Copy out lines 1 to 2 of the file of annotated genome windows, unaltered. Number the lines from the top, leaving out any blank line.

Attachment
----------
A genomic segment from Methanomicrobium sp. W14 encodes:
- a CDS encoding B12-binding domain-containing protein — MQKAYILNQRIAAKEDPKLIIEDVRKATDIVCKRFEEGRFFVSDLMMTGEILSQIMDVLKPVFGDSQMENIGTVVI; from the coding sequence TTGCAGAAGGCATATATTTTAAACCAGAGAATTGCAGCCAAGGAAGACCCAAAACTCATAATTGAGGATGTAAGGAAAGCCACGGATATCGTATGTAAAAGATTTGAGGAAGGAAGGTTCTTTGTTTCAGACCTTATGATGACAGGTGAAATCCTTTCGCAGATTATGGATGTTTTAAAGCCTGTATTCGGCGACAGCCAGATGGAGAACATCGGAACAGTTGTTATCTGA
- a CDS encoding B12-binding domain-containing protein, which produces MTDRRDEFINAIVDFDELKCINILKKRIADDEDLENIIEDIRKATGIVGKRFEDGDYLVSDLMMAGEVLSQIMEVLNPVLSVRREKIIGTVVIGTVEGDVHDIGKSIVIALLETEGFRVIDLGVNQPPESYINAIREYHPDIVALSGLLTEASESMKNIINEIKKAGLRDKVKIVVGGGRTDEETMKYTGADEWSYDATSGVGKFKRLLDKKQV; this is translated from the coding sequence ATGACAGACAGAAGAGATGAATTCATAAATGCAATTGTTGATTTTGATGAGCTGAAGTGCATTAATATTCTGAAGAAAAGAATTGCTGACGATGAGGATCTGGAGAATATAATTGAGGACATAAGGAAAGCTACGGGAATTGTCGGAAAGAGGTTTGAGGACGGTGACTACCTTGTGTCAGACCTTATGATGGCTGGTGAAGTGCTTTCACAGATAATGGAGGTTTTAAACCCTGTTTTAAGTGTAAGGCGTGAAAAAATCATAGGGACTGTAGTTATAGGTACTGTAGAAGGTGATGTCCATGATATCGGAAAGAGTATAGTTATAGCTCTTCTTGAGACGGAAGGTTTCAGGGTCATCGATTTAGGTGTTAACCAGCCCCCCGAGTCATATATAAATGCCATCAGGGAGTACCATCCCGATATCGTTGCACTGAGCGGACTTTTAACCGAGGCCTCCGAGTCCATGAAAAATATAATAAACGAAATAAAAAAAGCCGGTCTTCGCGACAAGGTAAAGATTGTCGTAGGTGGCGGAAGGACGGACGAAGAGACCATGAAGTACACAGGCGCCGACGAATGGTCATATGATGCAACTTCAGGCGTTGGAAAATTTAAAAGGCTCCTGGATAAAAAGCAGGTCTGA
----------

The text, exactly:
A genomic segment from Methanomicrobium sp. W14 encodes:
- a CDS encoding B12-binding domain-containing protein — MQKAYILNQRIAAKEDPKLIIEDVRKATDIVCKRFEEGRFFVSDLMMTGEILSQIMDVLKPVFGDSQMENIGTVVI; from the coding sequence TTGCAGAAGGCATATATTTTAAACCAGAGAATTGCAGCCAAGGAAGACCCAAAACTCATAATTGAGGATGTAAGGAAAGCCACGGATATCGTATGTAAAAGATTTGAGGAAGGAAGGTTCTTTGTTTCAGACCTTATGATGACAGGTGAAATCCTTTCGCAGATTATGGATGTTTTAAAGCCTGTATTCGGCGACAGCCAGATGGAGAACATCGGAACAGTTGTTATCTGA